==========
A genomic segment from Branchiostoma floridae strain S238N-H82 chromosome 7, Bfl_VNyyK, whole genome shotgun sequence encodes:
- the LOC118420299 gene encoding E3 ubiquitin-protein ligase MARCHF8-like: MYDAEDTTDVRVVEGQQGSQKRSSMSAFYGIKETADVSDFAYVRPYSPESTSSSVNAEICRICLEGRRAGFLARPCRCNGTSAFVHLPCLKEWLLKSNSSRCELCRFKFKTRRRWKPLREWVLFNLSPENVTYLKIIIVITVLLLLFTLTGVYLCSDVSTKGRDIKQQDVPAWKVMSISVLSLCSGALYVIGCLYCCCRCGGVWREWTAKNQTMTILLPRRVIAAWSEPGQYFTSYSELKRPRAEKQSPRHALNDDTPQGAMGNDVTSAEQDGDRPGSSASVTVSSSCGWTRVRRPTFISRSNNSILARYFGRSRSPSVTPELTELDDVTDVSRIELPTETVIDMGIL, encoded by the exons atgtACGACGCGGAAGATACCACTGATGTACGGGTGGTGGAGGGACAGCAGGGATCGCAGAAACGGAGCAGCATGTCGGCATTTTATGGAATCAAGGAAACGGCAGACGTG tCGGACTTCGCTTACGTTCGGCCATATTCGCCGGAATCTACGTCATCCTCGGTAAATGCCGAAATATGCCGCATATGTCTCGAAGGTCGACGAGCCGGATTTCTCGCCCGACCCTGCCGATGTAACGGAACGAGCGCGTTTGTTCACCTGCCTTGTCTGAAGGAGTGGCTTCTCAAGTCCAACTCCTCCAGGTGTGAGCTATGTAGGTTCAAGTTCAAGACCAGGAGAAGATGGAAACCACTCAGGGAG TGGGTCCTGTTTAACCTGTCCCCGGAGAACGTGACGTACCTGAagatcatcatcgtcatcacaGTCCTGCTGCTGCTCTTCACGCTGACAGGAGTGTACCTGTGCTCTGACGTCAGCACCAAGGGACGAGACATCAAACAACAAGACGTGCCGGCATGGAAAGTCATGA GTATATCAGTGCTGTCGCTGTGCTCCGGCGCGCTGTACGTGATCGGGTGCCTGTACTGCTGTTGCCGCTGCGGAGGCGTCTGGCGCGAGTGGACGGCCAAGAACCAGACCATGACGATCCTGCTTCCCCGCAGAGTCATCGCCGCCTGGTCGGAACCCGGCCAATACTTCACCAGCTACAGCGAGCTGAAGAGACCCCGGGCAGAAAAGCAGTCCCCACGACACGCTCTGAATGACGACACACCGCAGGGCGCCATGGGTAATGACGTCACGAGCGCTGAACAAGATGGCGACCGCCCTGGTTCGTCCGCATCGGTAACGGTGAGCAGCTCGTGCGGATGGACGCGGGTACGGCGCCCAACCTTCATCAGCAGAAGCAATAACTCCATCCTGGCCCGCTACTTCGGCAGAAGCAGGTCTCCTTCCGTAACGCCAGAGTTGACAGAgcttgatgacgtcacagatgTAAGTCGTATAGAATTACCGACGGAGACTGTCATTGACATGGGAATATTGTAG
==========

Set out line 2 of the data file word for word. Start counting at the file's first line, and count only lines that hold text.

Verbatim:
- the LOC118420299 gene encoding E3 ubiquitin-protein ligase MARCHF8-like: MYDAEDTTDVRVVEGQQGSQKRSSMSAFYGIKETADVSDFAYVRPYSPESTSSSVNAEICRICLEGRRAGFLARPCRCNGTSAFVHLPCLKEWLLKSNSSRCELCRFKFKTRRRWKPLREWVLFNLSPENVTYLKIIIVITVLLLLFTLTGVYLCSDVSTKGRDIKQQDVPAWKVMSISVLSLCSGALYVIGCLYCCCRCGGVWREWTAKNQTMTILLPRRVIAAWSEPGQYFTSYSELKRPRAEKQSPRHALNDDTPQGAMGNDVTSAEQDGDRPGSSASVTVSSSCGWTRVRRPTFISRSNNSILARYFGRSRSPSVTPELTELDDVTDVSRIELPTETVIDMGIL, encoded by the exons atgtACGACGCGGAAGATACCACTGATGTACGGGTGGTGGAGGGACAGCAGGGATCGCAGAAACGGAGCAGCATGTCGGCATTTTATGGAATCAAGGAAACGGCAGACGTG tCGGACTTCGCTTACGTTCGGCCATATTCGCCGGAATCTACGTCATCCTCGGTAAATGCCGAAATATGCCGCATATGTCTCGAAGGTCGACGAGCCGGATTTCTCGCCCGACCCTGCCGATGTAACGGAACGAGCGCGTTTGTTCACCTGCCTTGTCTGAAGGAGTGGCTTCTCAAGTCCAACTCCTCCAGGTGTGAGCTATGTAGGTTCAAGTTCAAGACCAGGAGAAGATGGAAACCACTCAGGGAG TGGGTCCTGTTTAACCTGTCCCCGGAGAACGTGACGTACCTGAagatcatcatcgtcatcacaGTCCTGCTGCTGCTCTTCACGCTGACAGGAGTGTACCTGTGCTCTGACGTCAGCACCAAGGGACGAGACATCAAACAACAAGACGTGCCGGCATGGAAAGTCATGA GTATATCAGTGCTGTCGCTGTGCTCCGGCGCGCTGTACGTGATCGGGTGCCTGTACTGCTGTTGCCGCTGCGGAGGCGTCTGGCGCGAGTGGACGGCCAAGAACCAGACCATGACGATCCTGCTTCCCCGCAGAGTCATCGCCGCCTGGTCGGAACCCGGCCAATACTTCACCAGCTACAGCGAGCTGAAGAGACCCCGGGCAGAAAAGCAGTCCCCACGACACGCTCTGAATGACGACACACCGCAGGGCGCCATGGGTAATGACGTCACGAGCGCTGAACAAGATGGCGACCGCCCTGGTTCGTCCGCATCGGTAACGGTGAGCAGCTCGTGCGGATGGACGCGGGTACGGCGCCCAACCTTCATCAGCAGAAGCAATAACTCCATCCTGGCCCGCTACTTCGGCAGAAGCAGGTCTCCTTCCGTAACGCCAGAGTTGACAGAgcttgatgacgtcacagatgTAAGTCGTATAGAATTACCGACGGAGACTGTCATTGACATGGGAATATTGTAG